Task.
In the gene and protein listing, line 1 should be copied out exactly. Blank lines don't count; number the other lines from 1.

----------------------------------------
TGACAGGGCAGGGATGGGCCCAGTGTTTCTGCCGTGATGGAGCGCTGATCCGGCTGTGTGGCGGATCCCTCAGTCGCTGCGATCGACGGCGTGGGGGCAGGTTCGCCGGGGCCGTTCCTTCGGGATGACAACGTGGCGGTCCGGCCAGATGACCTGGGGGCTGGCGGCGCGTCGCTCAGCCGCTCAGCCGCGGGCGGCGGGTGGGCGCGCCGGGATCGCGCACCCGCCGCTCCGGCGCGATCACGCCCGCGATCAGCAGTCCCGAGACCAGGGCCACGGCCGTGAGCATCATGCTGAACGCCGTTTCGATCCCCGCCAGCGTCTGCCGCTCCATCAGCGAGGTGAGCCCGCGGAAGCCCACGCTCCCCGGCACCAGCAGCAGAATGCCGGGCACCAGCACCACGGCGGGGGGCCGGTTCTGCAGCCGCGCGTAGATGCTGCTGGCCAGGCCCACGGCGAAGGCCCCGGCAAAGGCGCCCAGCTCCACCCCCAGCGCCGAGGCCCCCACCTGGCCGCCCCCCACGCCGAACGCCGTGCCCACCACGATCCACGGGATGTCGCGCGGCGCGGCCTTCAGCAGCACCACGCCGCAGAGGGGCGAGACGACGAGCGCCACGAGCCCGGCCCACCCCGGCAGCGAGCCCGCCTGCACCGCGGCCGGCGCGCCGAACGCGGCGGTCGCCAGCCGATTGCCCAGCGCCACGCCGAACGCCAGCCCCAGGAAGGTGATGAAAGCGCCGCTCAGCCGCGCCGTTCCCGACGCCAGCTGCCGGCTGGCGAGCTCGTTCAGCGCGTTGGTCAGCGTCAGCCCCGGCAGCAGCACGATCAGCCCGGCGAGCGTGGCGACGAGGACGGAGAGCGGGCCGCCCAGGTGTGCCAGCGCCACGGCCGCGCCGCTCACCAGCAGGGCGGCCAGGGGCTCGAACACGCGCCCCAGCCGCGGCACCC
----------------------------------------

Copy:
TGACAGGGCAGGGATGGGCCCAGTGTTTCTGCCGTGATGGAGCGCTGATCCGGCTGTGTGGCGGATCCCTCAGTCGCTGCGATCGACGGCGTGGGGGCAGGTTCGCCGGGGCCGTTCCTTCGGGATGACAACGTGGCGGTCCGGCCAGATGACCTGGGGGCTGGCGGCGCGTCGCTCAGCCGCTCAGCCGCGGGCGGCGGGTGGGCGCGCCGGGATCGCGCACCCGCCGCTCCGGCGCGATCACGCCCGCGATCAGCAGTCCCGAGACCAGGGCCACGGCCGTGAGCATCATGCTGAACGCCGTTTCGATCCCCGCCAGCGTCTGCCGCTCCATCAGCGAGGTGAGCCCGCGGAAGCCCACGCTCCCCGGCACCAGCAGCAGAATGCCGGGCACCAGCACCACGGCGGGGGGCCGGTTCTGCAGCCGCGCGTAGATGCTGCTGGCCAGGCCCACGGCGAAGGCCCCGGCAAAGGCGCCCAGCTCCACCCCCAGCGCCGAGGCCCCCACCTGGCCGCCCCCCACGCCGAACGCCGTGCCCACCACGATCCACGGGATGTCGCGCGGCGCGGCCTTCAGCAGCACCACGCCGCAGAGGGGCGAGACGACGAGCGCCACGAGCCCGGCCCACCCCGGCAGCGAGCCCGCCTGCACCGCGGCCGGCGCGCCGAACGCGGCGGTCGCCAGCCGATTGCCCAGCGCCACGCCGAACGCCAGCCCCAGGAAGGTGATGAAAGCGCCGCTCAGCCGCGCCGTTCCCGACGCCAGCTGCCGGCTGGCGAGCTCGTTCAGCGCGTTGGTCAGCGTCAGCCCCGGCAGCAGCACGATCAGCCCGGCGAGCGTGGCGACGAGGACGGAGAGCGGGCCGCCCAGGTGTGCCAGCGCCACGGCCGCGCCGCTCACCAGCAGGGCGGCCAGGGGCTCGAACACGCGCCCCAGCCGCGGCACCC